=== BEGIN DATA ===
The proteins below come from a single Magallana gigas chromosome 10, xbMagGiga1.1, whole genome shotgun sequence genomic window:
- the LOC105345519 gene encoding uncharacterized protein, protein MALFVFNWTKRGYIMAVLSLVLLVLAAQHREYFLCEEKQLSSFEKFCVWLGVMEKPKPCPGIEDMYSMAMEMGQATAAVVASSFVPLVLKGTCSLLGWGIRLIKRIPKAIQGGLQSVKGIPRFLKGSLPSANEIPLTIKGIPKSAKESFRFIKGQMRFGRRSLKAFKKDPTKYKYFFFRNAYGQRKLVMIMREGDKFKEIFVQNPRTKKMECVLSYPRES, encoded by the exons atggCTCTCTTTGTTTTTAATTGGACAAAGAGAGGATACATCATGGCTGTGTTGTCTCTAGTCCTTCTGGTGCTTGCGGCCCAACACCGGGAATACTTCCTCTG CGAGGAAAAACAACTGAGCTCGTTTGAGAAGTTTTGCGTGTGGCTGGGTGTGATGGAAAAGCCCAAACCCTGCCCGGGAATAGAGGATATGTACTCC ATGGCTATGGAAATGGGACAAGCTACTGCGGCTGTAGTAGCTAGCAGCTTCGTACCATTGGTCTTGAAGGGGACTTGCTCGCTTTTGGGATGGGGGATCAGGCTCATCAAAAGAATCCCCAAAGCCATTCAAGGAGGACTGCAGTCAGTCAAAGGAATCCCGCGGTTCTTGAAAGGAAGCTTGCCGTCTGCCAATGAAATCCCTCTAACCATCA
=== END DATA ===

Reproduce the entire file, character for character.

The proteins below come from a single Magallana gigas chromosome 10, xbMagGiga1.1, whole genome shotgun sequence genomic window:
- the LOC105345519 gene encoding uncharacterized protein, protein MALFVFNWTKRGYIMAVLSLVLLVLAAQHREYFLCEEKQLSSFEKFCVWLGVMEKPKPCPGIEDMYSMAMEMGQATAAVVASSFVPLVLKGTCSLLGWGIRLIKRIPKAIQGGLQSVKGIPRFLKGSLPSANEIPLTIKGIPKSAKESFRFIKGQMRFGRRSLKAFKKDPTKYKYFFFRNAYGQRKLVMIMREGDKFKEIFVQNPRTKKMECVLSYPRES, encoded by the exons atggCTCTCTTTGTTTTTAATTGGACAAAGAGAGGATACATCATGGCTGTGTTGTCTCTAGTCCTTCTGGTGCTTGCGGCCCAACACCGGGAATACTTCCTCTG CGAGGAAAAACAACTGAGCTCGTTTGAGAAGTTTTGCGTGTGGCTGGGTGTGATGGAAAAGCCCAAACCCTGCCCGGGAATAGAGGATATGTACTCC ATGGCTATGGAAATGGGACAAGCTACTGCGGCTGTAGTAGCTAGCAGCTTCGTACCATTGGTCTTGAAGGGGACTTGCTCGCTTTTGGGATGGGGGATCAGGCTCATCAAAAGAATCCCCAAAGCCATTCAAGGAGGACTGCAGTCAGTCAAAGGAATCCCGCGGTTCTTGAAAGGAAGCTTGCCGTCTGCCAATGAAATCCCTCTAACCATCA